Vicuña: Wealth in Wool

(Photo: Emaze)

In modern history, the animals rightfully owning the en vogue skins and furs have literally been hunted to the brink extinction; and in at least 13 cases, made extinct!!!  That’s right, we totally wiped out a species- the Steller’s Sea Cow, which is similar to dugongs and manatees.   Whenever a species is targeted for its skin or fur, or in the above cases even its meat and fat, it can cause that species’ very existence to be threatened.

According to Business of Fashion, Vicuña wool is on the rise.  What are Vicuñas?  They’re like “miniature cinnamon-hued cousins of the llama,” apparently.  They are were identified as endangered after their wool had become widely sought after during the 50’s.  Loro Piana has been working to reacquaint the highest echelons of society with the forgotten more expensive cousin of cashmere…yes, it’s way more expensive- Vicuña costs about seven times the price of cashmere…and that’s for the wool alone, not the finished product!

LVMH purchased 4/5 of Loro Piana for $2,000,000,000 in 2013, and the brand has practically cornered the market.  The luxury market has responded well, which makes sense given the price point, its being paired with chinchilla and mink, met with the lure exclusivity, it seems a match made in heaven.

Keep an eye out: Ethics in Purchasing Wool

You all likely know my stance on furs and skins- it’s evil!  But what about wool, in which the animal isn’t skinned?  There have been ethical concerns with wool and shearing in the past, and there are some things to keep in mind when considering the ethics of purchasing or producing wools.

Other Kinds of Wool: It may be called wool, mohair, pashmina, shahtoosh, or cashmere. But no matter what it’s called, any kind of wool means suffering for animals.”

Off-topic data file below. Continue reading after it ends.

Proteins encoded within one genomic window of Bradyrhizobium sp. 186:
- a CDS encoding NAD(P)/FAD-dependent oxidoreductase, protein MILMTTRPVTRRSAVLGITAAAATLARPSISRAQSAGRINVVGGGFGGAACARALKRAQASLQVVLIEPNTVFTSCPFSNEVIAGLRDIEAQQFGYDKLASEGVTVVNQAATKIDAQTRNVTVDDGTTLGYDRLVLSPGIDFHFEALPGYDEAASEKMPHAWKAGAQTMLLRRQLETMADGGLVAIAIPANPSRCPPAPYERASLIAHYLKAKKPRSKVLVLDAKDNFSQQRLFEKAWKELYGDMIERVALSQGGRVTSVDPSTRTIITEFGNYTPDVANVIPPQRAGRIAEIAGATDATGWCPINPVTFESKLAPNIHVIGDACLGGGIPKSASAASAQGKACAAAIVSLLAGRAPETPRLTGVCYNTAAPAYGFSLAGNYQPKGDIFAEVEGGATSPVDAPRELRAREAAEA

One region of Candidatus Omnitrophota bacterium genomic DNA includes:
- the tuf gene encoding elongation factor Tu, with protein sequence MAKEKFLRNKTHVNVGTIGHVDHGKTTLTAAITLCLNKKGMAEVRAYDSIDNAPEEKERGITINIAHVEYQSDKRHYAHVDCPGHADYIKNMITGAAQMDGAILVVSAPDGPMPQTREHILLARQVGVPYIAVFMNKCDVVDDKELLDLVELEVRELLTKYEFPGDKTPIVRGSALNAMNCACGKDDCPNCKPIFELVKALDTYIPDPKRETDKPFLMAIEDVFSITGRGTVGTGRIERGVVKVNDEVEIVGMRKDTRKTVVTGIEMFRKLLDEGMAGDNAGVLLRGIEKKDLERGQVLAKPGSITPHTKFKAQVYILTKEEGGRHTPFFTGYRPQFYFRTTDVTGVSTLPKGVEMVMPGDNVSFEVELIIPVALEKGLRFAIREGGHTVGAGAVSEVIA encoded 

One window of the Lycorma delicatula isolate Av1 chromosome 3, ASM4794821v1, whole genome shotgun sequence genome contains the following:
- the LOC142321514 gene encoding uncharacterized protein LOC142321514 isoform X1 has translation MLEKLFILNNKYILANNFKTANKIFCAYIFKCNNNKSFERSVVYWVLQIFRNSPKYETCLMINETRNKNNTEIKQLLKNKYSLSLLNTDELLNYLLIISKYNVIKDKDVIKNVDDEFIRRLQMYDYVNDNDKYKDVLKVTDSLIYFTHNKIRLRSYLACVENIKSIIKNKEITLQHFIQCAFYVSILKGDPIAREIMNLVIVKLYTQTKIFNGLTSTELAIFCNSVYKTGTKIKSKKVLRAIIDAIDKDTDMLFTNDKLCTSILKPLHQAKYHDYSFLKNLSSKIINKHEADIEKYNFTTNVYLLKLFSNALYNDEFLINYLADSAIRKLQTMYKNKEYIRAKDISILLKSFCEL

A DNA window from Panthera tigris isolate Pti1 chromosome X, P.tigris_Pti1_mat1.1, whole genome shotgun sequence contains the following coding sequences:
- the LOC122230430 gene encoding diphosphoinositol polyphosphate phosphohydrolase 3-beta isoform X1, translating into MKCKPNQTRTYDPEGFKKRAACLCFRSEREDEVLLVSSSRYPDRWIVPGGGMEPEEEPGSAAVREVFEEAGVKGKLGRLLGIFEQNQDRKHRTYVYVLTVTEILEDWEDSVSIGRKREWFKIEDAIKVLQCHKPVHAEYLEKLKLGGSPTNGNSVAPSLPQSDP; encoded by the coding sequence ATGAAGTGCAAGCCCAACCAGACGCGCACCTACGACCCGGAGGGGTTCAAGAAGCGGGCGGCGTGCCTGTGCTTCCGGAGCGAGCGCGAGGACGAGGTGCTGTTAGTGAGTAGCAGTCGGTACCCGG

Contrary to what many consumers think, “shearling” is not sheared wool. A shearling is a yearling sheep who has been shorn once. A shearling garment is made from the skin and coat of a sheep or a lamb who was shorn shortly before slaughter; the skin is tanned with the wool still on it.

Cashmere is made from the coats of cashmere goats, who are kept by the millions in China and Mongolia, which dominate the market for this “luxury” material (PETA).

  • Mutilation: Mulesing, involves “removing large swaths of skin and flesh from the area around the anus..and…vulva...” In, “Think wool is harmless? Think Again,” Ethical Man‘s Dan Mims went on to explain that, despite claims, this is not done for the sheep’s benefit, and “nearly all wool-farmed sheep are tail-docked and castrated (if male), and their ears are hole-punched.  While this pertains to sheep, we can foresee how breeding can have a similar effect on other species.
  • Abuse: “A PETA investigation of more than 30 shearing sheds in the U.S. and Australia uncovered rampant abuse. Shearers were caught punching, kicking, and stomping on sheep, in addition to hitting them in the face with electric clippers and standing on their heads, necks, and hind limbs. One shearer was seen beating a lamb in the head with a hammer. Another even used a sheep’s body to wipe the sheep’s own urine off the floor. And yet another shearer repeatedly twisted and bent a sheep’s neck, breaking it.”

We as consumers have an ethical responsibility to shop wisely concerning our values and beliefs in regards to animal cruelty- we must be informed about what it is we’re purchasing, whether or not something is cruelty free.  While I respect our need to eat animals- we do not have a need to torture anything, especially for fashion and style.  Think before you buy!

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